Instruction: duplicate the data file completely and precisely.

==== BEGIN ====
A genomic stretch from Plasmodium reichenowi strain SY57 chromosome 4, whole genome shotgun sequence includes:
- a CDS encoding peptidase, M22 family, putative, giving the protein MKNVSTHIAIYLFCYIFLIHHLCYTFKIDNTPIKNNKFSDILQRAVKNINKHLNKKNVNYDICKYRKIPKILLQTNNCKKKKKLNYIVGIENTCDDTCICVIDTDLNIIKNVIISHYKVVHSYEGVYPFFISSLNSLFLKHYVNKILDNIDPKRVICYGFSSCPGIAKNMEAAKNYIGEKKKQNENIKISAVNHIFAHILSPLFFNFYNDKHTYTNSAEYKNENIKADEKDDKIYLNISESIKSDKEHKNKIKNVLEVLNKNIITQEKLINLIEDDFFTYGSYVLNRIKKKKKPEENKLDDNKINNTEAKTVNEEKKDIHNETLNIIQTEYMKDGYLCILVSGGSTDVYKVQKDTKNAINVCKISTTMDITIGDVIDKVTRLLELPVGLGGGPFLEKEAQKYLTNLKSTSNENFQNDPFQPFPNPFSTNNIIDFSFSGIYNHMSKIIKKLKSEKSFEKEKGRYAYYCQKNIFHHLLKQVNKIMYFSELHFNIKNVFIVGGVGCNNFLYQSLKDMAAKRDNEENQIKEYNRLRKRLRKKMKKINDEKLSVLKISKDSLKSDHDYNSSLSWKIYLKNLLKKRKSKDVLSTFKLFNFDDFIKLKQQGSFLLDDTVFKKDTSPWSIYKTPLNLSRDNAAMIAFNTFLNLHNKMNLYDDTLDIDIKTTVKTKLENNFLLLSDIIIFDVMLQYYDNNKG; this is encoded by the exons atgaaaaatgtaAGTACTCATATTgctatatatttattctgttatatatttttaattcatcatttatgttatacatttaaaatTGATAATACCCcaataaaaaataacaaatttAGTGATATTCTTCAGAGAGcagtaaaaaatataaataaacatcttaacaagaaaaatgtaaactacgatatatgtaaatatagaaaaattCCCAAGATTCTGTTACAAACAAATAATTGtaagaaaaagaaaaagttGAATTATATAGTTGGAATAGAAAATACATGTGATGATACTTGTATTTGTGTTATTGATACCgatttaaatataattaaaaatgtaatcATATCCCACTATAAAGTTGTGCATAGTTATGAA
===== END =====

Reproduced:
A genomic stretch from Plasmodium reichenowi strain SY57 chromosome 4, whole genome shotgun sequence includes:
- a CDS encoding peptidase, M22 family, putative, giving the protein MKNVSTHIAIYLFCYIFLIHHLCYTFKIDNTPIKNNKFSDILQRAVKNINKHLNKKNVNYDICKYRKIPKILLQTNNCKKKKKLNYIVGIENTCDDTCICVIDTDLNIIKNVIISHYKVVHSYEGVYPFFISSLNSLFLKHYVNKILDNIDPKRVICYGFSSCPGIAKNMEAAKNYIGEKKKQNENIKISAVNHIFAHILSPLFFNFYNDKHTYTNSAEYKNENIKADEKDDKIYLNISESIKSDKEHKNKIKNVLEVLNKNIITQEKLINLIEDDFFTYGSYVLNRIKKKKKPEENKLDDNKINNTEAKTVNEEKKDIHNETLNIIQTEYMKDGYLCILVSGGSTDVYKVQKDTKNAINVCKISTTMDITIGDVIDKVTRLLELPVGLGGGPFLEKEAQKYLTNLKSTSNENFQNDPFQPFPNPFSTNNIIDFSFSGIYNHMSKIIKKLKSEKSFEKEKGRYAYYCQKNIFHHLLKQVNKIMYFSELHFNIKNVFIVGGVGCNNFLYQSLKDMAAKRDNEENQIKEYNRLRKRLRKKMKKINDEKLSVLKISKDSLKSDHDYNSSLSWKIYLKNLLKKRKSKDVLSTFKLFNFDDFIKLKQQGSFLLDDTVFKKDTSPWSIYKTPLNLSRDNAAMIAFNTFLNLHNKMNLYDDTLDIDIKTTVKTKLENNFLLLSDIIIFDVMLQYYDNNKG; this is encoded by the exons atgaaaaatgtaAGTACTCATATTgctatatatttattctgttatatatttttaattcatcatttatgttatacatttaaaatTGATAATACCCcaataaaaaataacaaatttAGTGATATTCTTCAGAGAGcagtaaaaaatataaataaacatcttaacaagaaaaatgtaaactacgatatatgtaaatatagaaaaattCCCAAGATTCTGTTACAAACAAATAATTGtaagaaaaagaaaaagttGAATTATATAGTTGGAATAGAAAATACATGTGATGATACTTGTATTTGTGTTATTGATACCgatttaaatataattaaaaatgtaatcATATCCCACTATAAAGTTGTGCATAGTTATGAA